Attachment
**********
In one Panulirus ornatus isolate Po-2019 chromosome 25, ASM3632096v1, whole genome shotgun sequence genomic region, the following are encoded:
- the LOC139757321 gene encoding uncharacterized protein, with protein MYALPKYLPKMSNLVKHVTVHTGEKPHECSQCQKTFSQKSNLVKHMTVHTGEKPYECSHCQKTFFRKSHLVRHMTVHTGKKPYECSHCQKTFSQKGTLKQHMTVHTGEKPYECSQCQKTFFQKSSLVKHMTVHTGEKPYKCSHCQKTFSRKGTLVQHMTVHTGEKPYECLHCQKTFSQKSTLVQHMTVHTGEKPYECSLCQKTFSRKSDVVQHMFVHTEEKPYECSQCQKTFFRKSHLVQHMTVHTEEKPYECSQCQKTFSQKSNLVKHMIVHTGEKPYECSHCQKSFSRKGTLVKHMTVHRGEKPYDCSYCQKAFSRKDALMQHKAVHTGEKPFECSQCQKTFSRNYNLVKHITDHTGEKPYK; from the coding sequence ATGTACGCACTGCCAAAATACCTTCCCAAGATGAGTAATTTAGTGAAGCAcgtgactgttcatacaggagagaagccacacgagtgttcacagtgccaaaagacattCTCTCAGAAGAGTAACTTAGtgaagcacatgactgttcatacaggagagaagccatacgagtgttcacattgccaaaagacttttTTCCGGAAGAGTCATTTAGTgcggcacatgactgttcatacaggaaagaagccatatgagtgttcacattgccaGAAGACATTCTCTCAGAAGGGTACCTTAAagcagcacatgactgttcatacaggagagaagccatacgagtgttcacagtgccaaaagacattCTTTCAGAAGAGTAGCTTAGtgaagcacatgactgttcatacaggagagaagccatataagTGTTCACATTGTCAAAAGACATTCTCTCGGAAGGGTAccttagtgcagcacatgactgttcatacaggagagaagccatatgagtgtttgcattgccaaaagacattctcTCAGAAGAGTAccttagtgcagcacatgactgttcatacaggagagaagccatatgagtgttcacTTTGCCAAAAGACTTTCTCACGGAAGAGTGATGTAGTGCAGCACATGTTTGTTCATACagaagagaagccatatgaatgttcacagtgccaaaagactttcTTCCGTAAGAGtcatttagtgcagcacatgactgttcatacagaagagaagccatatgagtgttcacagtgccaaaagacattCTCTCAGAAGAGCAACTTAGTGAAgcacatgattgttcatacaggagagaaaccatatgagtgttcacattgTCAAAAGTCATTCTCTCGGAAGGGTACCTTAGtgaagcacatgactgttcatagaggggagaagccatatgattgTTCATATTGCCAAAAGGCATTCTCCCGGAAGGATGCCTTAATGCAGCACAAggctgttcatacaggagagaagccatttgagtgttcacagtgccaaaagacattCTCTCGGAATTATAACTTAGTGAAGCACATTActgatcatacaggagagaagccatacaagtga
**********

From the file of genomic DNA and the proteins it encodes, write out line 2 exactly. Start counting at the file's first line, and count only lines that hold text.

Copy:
- the LOC139757321 gene encoding uncharacterized protein, with protein MYALPKYLPKMSNLVKHVTVHTGEKPHECSQCQKTFSQKSNLVKHMTVHTGEKPYECSHCQKTFFRKSHLVRHMTVHTGKKPYECSHCQKTFSQKGTLKQHMTVHTGEKPYECSQCQKTFFQKSSLVKHMTVHTGEKPYKCSHCQKTFSRKGTLVQHMTVHTGEKPYECLHCQKTFSQKSTLVQHMTVHTGEKPYECSLCQKTFSRKSDVVQHMFVHTEEKPYECSQCQKTFFRKSHLVQHMTVHTEEKPYECSQCQKTFSQKSNLVKHMIVHTGEKPYECSHCQKSFSRKGTLVKHMTVHRGEKPYDCSYCQKAFSRKDALMQHKAVHTGEKPFECSQCQKTFSRNYNLVKHITDHTGEKPYK; from the coding sequence ATGTACGCACTGCCAAAATACCTTCCCAAGATGAGTAATTTAGTGAAGCAcgtgactgttcatacaggagagaagccacacgagtgttcacagtgccaaaagacattCTCTCAGAAGAGTAACTTAGtgaagcacatgactgttcatacaggagagaagccatacgagtgttcacattgccaaaagacttttTTCCGGAAGAGTCATTTAGTgcggcacatgactgttcatacaggaaagaagccatatgagtgttcacattgccaGAAGACATTCTCTCAGAAGGGTACCTTAAagcagcacatgactgttcatacaggagagaagccatacgagtgttcacagtgccaaaagacattCTTTCAGAAGAGTAGCTTAGtgaagcacatgactgttcatacaggagagaagccatataagTGTTCACATTGTCAAAAGACATTCTCTCGGAAGGGTAccttagtgcagcacatgactgttcatacaggagagaagccatatgagtgtttgcattgccaaaagacattctcTCAGAAGAGTAccttagtgcagcacatgactgttcatacaggagagaagccatatgagtgttcacTTTGCCAAAAGACTTTCTCACGGAAGAGTGATGTAGTGCAGCACATGTTTGTTCATACagaagagaagccatatgaatgttcacagtgccaaaagactttcTTCCGTAAGAGtcatttagtgcagcacatgactgttcatacagaagagaagccatatgagtgttcacagtgccaaaagacattCTCTCAGAAGAGCAACTTAGTGAAgcacatgattgttcatacaggagagaaaccatatgagtgttcacattgTCAAAAGTCATTCTCTCGGAAGGGTACCTTAGtgaagcacatgactgttcatagaggggagaagccatatgattgTTCATATTGCCAAAAGGCATTCTCCCGGAAGGATGCCTTAATGCAGCACAAggctgttcatacaggagagaagccatttgagtgttcacagtgccaaaagacattCTCTCGGAATTATAACTTAGTGAAGCACATTActgatcatacaggagagaagccatacaagtga